February 22, 2010 at 7:53 am #453648julientuaregMember
By the time I worked everything out that I spend because I go to work I am actually working for an hourly rate that most wouldn’t dream of working for in Australia. It all kind of gets lost in the blur because you don’t stop to think how much of your time that item is going to cost. Is that pair of shoes worth 10 hours of your time?February 22, 2010 at 7:57 am #453649baringaparkMember
Is that pair of shoes worth 10 hours of your time?
wow that puts it in perspective ey?February 22, 2010 at 8:55 am #453650ali_celtMember
hehehe my actual paid hourly rate ( as in, how much I get paid per hour) is $15 – so once I’ve taken out all my costs I think I might be in the red! Argh!
The only trouble is that I can’t see that we can do without it. *grrr*February 22, 2010 at 9:23 am #453651kerriebMember
It is a bit hard to work this one out. Apart from childcare and petrol/car running costs (which are easy) I know that we actually spent less money after I went back to work part time. This has been consistant over a two year period. Less time to shop and less bored:lol::lol::lol:. Or was it destressing from being home 24/7 with a toddler. So do I need to factor that one in. Not quite sure how. But it also takes up more of DHs time picking up the kids etc. Very hard to calculate.
With regards to not having an income and being home with kids. We decided as my super didn’t have a life insurance policy attached and there wasn’t much in it. That we would take out life and TPD insurance for me until the kids are bigger. As otherwise if something happened to me it would be difficult to make ends meet while they are young.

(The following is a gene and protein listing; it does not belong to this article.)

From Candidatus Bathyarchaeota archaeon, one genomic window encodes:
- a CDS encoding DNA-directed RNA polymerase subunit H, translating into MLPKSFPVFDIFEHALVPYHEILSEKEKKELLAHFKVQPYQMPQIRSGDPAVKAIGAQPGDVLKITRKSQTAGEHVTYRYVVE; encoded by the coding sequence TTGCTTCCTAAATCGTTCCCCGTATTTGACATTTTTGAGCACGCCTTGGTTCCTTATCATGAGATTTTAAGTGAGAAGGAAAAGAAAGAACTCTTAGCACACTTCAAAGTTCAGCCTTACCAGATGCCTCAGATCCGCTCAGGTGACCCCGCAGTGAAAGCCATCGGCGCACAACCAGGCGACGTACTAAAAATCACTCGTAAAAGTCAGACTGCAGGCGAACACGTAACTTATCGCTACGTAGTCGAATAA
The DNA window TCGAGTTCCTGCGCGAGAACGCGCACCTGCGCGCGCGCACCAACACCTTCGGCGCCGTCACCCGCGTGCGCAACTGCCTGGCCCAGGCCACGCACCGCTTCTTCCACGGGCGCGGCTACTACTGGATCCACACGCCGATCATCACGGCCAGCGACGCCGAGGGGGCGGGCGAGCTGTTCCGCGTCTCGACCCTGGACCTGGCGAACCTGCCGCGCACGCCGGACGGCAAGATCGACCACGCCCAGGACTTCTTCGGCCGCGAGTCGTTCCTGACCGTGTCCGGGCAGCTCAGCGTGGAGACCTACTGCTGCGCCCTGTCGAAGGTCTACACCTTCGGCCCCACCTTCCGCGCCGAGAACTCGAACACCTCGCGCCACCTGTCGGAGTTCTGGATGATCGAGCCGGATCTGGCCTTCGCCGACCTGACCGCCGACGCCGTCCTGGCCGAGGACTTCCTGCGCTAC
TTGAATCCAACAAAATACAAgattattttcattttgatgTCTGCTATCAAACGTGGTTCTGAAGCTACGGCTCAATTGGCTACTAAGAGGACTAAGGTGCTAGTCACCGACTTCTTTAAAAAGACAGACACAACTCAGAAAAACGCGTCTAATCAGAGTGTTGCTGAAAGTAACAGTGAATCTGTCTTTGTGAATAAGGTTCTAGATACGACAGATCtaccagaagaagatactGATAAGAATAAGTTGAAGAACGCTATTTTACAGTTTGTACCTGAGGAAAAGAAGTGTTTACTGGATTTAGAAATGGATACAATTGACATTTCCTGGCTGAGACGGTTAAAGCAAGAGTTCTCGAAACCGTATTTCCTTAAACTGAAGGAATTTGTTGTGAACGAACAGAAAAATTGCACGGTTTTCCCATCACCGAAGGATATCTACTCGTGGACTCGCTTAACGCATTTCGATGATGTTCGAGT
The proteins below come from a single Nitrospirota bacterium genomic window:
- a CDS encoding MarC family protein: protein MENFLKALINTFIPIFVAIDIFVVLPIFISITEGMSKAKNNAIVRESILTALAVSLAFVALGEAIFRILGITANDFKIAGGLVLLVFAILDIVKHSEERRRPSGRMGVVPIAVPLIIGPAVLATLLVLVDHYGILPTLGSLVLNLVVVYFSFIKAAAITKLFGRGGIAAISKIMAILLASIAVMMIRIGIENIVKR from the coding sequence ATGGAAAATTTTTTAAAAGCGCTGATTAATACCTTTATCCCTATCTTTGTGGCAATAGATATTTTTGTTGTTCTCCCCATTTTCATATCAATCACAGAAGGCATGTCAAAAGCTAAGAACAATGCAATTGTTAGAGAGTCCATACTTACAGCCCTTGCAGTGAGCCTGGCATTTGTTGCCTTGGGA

This is all too thought provoking:confused:.February 22, 2010 at 11:57 am #453652Eira ClaptonParticipant
I worked out just how much it costs me to purchase the second car and keep it on the road so I can go to work….a phenomenal amount has to come out of my wage in order to go to work. Then there is the professional costs of belonging to associations, ongoing professional development, work clothes, coffees with staff, drinks after work…..and then last year I decided that I could work a lot less IF I had a job closer to home or one that could be done from home.
Haven’t got the ideal job yet, though.February 22, 2010 at 8:01 pm #453653
We found that DH’s separate true hourly rate reduced a lot less than mine from his paid hourly rate. He works from home and has little overheads. However, my hourly rate dropped considerably due to requiring a car to do school drop off on the way to work, costuming for work, etc. It really does open your eyes.
We decided to pool the two amounts and average them to work out, for example, how many hours it takes to buy a pair of shoes – mainly because he earns more but shops much less. I am mainly responsible for household spending.
The true hourly rate really opens yours eyes to how much you spend just on getting to work – and you are often left with an amount, that, if advertised, you wouldn’t work for. However, it also opens up possibilities for changing jobs – a lower hourly rate for closer to home, or staying at home to look after kids, or whatever.February 23, 2010 at 10:35 am #453654
Any more progress peoples? Are we ready for Step 3?February 23, 2010 at 11:01 am #453655redhen2Member
i confess that i haven’t even touched this step. all of my income comes from my estranged husband, so guess i could treat it as a wage for looking after the children.
i may be in the red when i take into account the post-bedtime wine. :uhoh:
and then step 3.
i have made some progress with decluttering. several trips to the tip recycling shop, without bringing several loads home. yesterday, i sold 2 books on ebay. mmm. feeling lighter already.February 25, 2010 at 1:33 am #453656goodscissorsMember